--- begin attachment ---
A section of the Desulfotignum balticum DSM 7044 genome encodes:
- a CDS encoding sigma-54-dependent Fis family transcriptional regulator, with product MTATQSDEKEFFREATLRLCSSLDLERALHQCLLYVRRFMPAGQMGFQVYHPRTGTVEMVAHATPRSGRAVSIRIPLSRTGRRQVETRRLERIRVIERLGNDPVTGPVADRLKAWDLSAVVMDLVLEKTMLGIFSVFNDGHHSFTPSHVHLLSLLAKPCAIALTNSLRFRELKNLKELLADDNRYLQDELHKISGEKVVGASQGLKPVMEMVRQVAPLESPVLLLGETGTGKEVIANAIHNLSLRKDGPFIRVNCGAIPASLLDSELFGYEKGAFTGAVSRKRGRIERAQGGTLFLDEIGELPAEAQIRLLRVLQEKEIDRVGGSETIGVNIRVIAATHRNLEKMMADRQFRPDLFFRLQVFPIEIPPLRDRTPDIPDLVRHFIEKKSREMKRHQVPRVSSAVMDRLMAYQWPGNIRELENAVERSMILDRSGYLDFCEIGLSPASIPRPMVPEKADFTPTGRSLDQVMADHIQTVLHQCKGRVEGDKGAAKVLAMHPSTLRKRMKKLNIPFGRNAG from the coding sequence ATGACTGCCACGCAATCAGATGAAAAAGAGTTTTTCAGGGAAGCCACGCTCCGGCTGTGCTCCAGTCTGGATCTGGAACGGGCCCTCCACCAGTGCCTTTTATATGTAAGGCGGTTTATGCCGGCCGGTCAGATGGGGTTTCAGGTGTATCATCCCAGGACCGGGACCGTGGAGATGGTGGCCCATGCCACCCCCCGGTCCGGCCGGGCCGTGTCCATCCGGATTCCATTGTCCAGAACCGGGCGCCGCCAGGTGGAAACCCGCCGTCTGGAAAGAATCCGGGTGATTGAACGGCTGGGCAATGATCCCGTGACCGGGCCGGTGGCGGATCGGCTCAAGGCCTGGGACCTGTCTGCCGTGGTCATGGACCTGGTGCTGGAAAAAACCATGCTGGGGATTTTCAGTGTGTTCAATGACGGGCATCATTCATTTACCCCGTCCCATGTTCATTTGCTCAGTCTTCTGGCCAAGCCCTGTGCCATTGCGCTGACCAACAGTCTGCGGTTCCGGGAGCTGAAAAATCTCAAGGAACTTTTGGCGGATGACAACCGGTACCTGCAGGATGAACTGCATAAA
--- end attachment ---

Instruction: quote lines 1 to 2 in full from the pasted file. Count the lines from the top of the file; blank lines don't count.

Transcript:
A section of the Desulfotignum balticum DSM 7044 genome encodes:
- a CDS encoding sigma-54-dependent Fis family transcriptional regulator, with product MTATQSDEKEFFREATLRLCSSLDLERALHQCLLYVRRFMPAGQMGFQVYHPRTGTVEMVAHATPRSGRAVSIRIPLSRTGRRQVETRRLERIRVIERLGNDPVTGPVADRLKAWDLSAVVMDLVLEKTMLGIFSVFNDGHHSFTPSHVHLLSLLAKPCAIALTNSLRFRELKNLKELLADDNRYLQDELHKISGEKVVGASQGLKPVMEMVRQVAPLESPVLLLGETGTGKEVIANAIHNLSLRKDGPFIRVNCGAIPASLLDSELFGYEKGAFTGAVSRKRGRIERAQGGTLFLDEIGELPAEAQIRLLRVLQEKEIDRVGGSETIGVNIRVIAATHRNLEKMMADRQFRPDLFFRLQVFPIEIPPLRDRTPDIPDLVRHFIEKKSREMKRHQVPRVSSAVMDRLMAYQWPGNIRELENAVERSMILDRSGYLDFCEIGLSPASIPRPMVPEKADFTPTGRSLDQVMADHIQTVLHQCKGRVEGDKGAAKVLAMHPSTLRKRMKKLNIPFGRNAG from the coding sequence ATGACTGCCACGCAATCAGATGAAAAAGAGTTTTTCAGGGAAGCCACGCTCCGGCTGTGCTCCAGTCTGGATCTGGAACGGGCCCTCCACCAGTGCCTTTTATATGTAAGGCGGTTTATGCCGGCCGGTCAGATGGGGTTTCAGGTGTATCATCCCAGGACCGGGACCGTGGAGATGGTGGCCCATGCCACCCCCCGGTCCGGCCGGGCCGTGTCCATCCGGATTCCATTGTCCAGAACCGGGCGCCGCCAGGTGGAAACCCGCCGTCTGGAAAGAATCCGGGTGATTGAACGGCTGGGCAATGATCCCGTGACCGGGCCGGTGGCGGATCGGCTCAAGGCCTGGGACCTGTCTGCCGTGGTCATGGACCTGGTGCTGGAAAAAACCATGCTGGGGATTTTCAGTGTGTTCAATGACGGGCATCATTCATTTACCCCGTCCCATGTTCATTTGCTCAGTCTTCTGGCCAAGCCCTGTGCCATTGCGCTGACCAACAGTCTGCGGTTCCGGGAGCTGAAAAATCTCAAGGAACTTTTGGCGGATGACAACCGGTACCTGCAGGATGAACTGCATAAA